The government has admitted to not contacting any of the hundreds of FE loan scandal victims despite having the power to cancel their debts.
The education secretary has been able to cancel advanced learner loans for learners left in debt when their provider goes bust since July 1, 2019, following a change in legislation.
But in response to a Freedom of Information request, the Department for Education (DfE) said “268 students have been identified as in scope and are to receive a letter to that effect” but “none” of them have had their loans partially or fully cancelled.
It is understood that as many as a further 423 students could be in scope for a debt write-off.
The admission has prompted criticism from the National Union of Students, who said “too often learners don’t receive clear and timely communication, and too often they are not given the level of priority they deserve”.
The FOI response said those in scope were previously made aware that they are “not in repayment in 2019-20 and they will be contacted in the next steps.
“The department is, with the Student Loans Company (SLC) and the Education and Skills Funding Agency (ESFA), currently assessing each case in which a student is in repayment deferment. Students will be notified in the coming few months.”
The DfE would not be drawn on why those in scope had not yet been written to.
The government first asked the SLC to defer loan repayments for affected learners during the April 2017 to March 2018 tax year, and extended deferrals in subsequent tax years.
While individual learners are assessed on a case-by-case basis, former students from John Frank Training, which went into liquidation on November 30, 2016, were expected to be in scope of the new legislation.
Mussarrat Bashir, 55, was undertaking a level 3 BTEC certificate in hospitality at the provider when “a few months in, everything just fell apart” and she was left with an £8,000 debt.
She was later offered a place on a course in Chester, but this was “not viable” as she worked full-time in Stoke-on-Trent, where she had previously been studying on the same site.
Bashir, who now works as a tutor assessor, said: “Any loan on you is always a restriction. It affects your credit history.
“It is stressful when you’ve got other pressures like family. I’m a single parent, I’ve got my own burdens.”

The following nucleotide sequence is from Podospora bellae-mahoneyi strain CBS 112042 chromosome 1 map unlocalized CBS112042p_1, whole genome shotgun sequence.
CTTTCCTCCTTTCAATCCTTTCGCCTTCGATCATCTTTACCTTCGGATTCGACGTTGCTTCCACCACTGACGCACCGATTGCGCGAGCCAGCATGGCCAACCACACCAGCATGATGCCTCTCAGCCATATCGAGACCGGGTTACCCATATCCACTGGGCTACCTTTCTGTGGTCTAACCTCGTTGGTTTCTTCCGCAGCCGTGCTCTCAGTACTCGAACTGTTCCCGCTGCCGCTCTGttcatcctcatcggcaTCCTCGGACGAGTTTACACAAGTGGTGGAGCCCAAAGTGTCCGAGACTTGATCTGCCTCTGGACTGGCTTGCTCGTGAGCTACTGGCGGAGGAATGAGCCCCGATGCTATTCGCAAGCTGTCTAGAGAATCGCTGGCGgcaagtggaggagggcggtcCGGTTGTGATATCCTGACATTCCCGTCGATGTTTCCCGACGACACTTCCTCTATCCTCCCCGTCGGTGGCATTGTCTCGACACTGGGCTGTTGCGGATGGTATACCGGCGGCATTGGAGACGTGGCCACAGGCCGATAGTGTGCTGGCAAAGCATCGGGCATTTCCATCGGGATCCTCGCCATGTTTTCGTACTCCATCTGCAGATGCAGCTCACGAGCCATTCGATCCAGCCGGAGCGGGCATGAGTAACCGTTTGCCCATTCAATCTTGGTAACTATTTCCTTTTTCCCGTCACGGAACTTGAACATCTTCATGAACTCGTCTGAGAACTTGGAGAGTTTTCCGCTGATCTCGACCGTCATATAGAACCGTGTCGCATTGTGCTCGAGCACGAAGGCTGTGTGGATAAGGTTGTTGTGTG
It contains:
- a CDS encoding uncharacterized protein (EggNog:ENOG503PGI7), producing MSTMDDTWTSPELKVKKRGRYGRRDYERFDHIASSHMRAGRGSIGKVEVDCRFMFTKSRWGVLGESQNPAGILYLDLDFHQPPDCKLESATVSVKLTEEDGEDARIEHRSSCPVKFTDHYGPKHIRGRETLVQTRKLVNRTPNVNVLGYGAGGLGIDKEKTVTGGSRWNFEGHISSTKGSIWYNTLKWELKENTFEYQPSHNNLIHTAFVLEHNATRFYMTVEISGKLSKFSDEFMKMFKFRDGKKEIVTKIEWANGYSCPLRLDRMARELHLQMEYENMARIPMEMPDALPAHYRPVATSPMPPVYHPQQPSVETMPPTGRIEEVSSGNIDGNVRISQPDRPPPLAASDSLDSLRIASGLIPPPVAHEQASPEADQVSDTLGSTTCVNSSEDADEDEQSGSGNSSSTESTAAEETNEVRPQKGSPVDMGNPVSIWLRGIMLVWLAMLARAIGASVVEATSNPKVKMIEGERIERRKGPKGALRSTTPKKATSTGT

Bashir alleges she has never received any communication regarding loan repayment deferral and has had to make repayments over the last three years, although these claims could not be verified at the time of going to press.
The SLC and DfE were approached for comment about the accusations but, at the time of publication, the SLC could only confirm that Bashir’s loan is now in deferment and she will be contacted shortly about her eligibility for loan cancellation.
“You just want it off your [mind]. It’s been dragging on for a very long time now. We should have the assurance it is done and dusted,” Bashir added.
In the response to the FOI request, the DfE said a greater number of 691 students are “currently not required to make repayments on their advanced learner loan as these loans have been identified as possibly being in scope of the regulation.
“If these students have other loans, which are not potentially in scope of the regulation, they will be required to make repayments on those if they have reached their statutory repayment due date and meet the current repayment threshold.”
According to the DfE, those that are determined to be eligible will be required to reply to the SLC for cancellation to proceed.
Juliana Mohamad Noor, NUS vice president for further education, said: “The Department for Education and the Student Loans Company must work together to ensure that those learners whose provider went bust before they completed their course have their loans cancelled as soon as possible.
“These figures continue to highlight the need for the Department, the SLC and providers to work together so students have clarity on how they are protected in the event of provider failure, including the treatment of their student loans.”
An SLC spokesperson said they and the DfE have “continuously worked closely together to bring a resolution for these customers.
“We have written to them ahead of each new tax year to make sure that they are aware that their loan repayments continue to be deferred, and to ensure that no customer is financially disadvantaged while they await a decision.
“The legislation that allows the cancellation of these loans was enacted in summer and we will be writing to customers in the coming weeks to make them aware of their eligibility to have their loan cancelled and to outline the next steps of the process.”